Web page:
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October 12, 2001


What Comes Next for the Stock Exchange?


The New York Stock Exchange is no stranger to trouble.

Over its 209-year history, the Big Board has weathered a civil war, two world wars, the Depression, and even a bombing in 1920 to become the world's largest and most prestigious stock market.

But after Sept. 11, the exchange confronted a threat unlike any it had faced before. The Big Board's headquarters and computer systems survived the destruction of the World Trade Center unscathed, but the attacks shut the exchange by crippling the financial district's communications network.

The exchange reopened only six days later, thanks to the determined leadership of Richard A. Grasso, its chairman, and a herculean effort to repair the communications grid. But the attacks exposed the Big Board's vulnerability to terrorism. With a single physical floor where traders meet to negotiate stock prices, the exchange can be disrupted more easily than computer- based markets like Nasdaq. And the Big Board's columned fašade is one of capitalism's best-known symbols.

Now Mr. Grasso must figure out how to make the Big Board less vulnerable, even as the exchange faces growing competition from Nasdaq and other new trading systems. Already, the exchange says that it may postpone building a long-planned new trading floor and 900-foot tower across the street from its current headquarters. In addition, the Big Board is considering building a secondary trading site outside Lower Manhattan, a plan that could cost tens or even hundreds of millions of dollars.

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The health of the Big Board is crucial not just for its members, but for all of New York, said Charles R. Geisst, a finance professor at Manhattan College and author of "Wall Street: A History" (Oxford University Press, 1997). Over the last two centuries, the exchange has become "inextricably intertwined into New York's economy," Mr. Geisst said.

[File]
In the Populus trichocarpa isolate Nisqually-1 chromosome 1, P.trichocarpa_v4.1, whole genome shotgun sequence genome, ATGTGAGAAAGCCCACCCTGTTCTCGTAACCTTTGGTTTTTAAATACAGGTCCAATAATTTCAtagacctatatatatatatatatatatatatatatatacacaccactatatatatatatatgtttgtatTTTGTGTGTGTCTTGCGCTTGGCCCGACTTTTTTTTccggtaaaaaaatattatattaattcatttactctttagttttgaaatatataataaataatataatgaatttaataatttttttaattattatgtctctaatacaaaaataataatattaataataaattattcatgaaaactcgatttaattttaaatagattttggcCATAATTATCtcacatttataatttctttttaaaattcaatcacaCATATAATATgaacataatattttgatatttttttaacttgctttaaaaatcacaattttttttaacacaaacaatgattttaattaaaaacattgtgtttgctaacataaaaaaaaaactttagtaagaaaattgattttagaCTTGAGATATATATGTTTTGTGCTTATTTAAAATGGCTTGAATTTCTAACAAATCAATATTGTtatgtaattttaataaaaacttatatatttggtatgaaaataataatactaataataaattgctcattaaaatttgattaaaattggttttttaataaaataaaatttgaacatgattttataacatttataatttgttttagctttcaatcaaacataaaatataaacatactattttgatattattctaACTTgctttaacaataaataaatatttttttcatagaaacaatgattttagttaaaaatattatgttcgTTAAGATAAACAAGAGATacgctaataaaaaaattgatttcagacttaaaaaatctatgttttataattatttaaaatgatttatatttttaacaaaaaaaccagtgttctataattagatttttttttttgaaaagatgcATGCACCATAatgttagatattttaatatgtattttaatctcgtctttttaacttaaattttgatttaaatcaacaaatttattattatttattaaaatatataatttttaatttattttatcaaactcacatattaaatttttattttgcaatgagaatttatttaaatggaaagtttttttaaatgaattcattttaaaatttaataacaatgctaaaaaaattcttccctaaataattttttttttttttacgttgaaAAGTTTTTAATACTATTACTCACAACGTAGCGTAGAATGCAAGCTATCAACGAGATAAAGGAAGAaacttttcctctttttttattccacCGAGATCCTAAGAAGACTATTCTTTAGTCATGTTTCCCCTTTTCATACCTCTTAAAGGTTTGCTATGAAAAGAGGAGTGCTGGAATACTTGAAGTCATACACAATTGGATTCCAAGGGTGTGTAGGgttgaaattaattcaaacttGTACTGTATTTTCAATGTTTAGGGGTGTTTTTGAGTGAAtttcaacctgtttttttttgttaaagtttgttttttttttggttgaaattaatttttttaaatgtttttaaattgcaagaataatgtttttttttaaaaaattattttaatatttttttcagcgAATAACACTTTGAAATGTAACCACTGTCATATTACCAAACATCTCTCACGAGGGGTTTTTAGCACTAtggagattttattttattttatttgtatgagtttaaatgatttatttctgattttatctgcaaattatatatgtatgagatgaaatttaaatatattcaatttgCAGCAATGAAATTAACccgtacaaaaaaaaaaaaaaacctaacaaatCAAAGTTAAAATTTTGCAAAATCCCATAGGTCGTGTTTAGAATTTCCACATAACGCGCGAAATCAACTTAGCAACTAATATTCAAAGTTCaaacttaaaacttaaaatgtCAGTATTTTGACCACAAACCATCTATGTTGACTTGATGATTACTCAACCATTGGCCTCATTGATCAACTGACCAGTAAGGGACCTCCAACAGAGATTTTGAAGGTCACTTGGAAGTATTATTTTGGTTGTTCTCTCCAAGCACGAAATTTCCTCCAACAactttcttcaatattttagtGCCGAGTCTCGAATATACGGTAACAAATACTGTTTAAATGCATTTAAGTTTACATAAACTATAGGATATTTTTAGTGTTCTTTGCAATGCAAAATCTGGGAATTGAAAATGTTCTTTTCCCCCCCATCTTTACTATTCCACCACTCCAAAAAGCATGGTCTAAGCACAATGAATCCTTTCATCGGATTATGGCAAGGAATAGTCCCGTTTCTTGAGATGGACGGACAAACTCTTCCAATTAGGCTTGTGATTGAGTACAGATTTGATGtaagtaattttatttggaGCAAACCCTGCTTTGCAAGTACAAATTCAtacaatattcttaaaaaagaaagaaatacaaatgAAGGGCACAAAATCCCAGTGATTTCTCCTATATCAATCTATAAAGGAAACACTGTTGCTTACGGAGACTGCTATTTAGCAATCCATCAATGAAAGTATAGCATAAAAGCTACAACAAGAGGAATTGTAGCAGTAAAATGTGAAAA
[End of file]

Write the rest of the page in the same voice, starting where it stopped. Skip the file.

Mr. Grasso, who never wavered in his resolution to reopen the market as quickly as possible after the attacks, said on Wednesday that the exchange planned to remain a vital part of New York, with its primary trading floor in Lower Manhattan. The exchange could even become part of a broad redevelopment plan including the rebuilt Trade Center site.

To limit disruption in case of future attacks, the exchange will rely on a combination of contingency measures, he said. The most important of those will probably be a second trading floor. The backup site would be on a different power and communications grid than the exchange's main floor, although it might still be in New York City. Most trading would remain at the Big Board's headquarters, but some stocks would trade full-time at the backup site.

Contingency plans might also include agreements to move trading in Big Board stocks to exchanges in Toronto or Chicago. Even the trading floors of major securities firms might work as substitute sites, Mr. Grasso said.

"We are absolutely committed to New York," he said.

But some academics and competitors said Mr. Grasso should rethink his plans. Even before Sept. 11, the exchange's physical floor faced criticism within the industry as an anachronism that benefited the Big Board's members at the expense of other traders and investors.

Instead of building a second floor, said Ananth Madhavan, managing director of ITG, which operates a computerized trading system that competes with the Big Board, the stock exchange should follow the lead of foreign competitors and move trading to an electronic network that would be essentially impervious to physical attack.

"If you were going to reinvent the N.Y.S.E. itself, you would not start with a floor," said Mr. Madhavan, who in 1993 served for a year as a visiting economist at the exchange. "You would do it electronically. The floor is sort of a historical accident."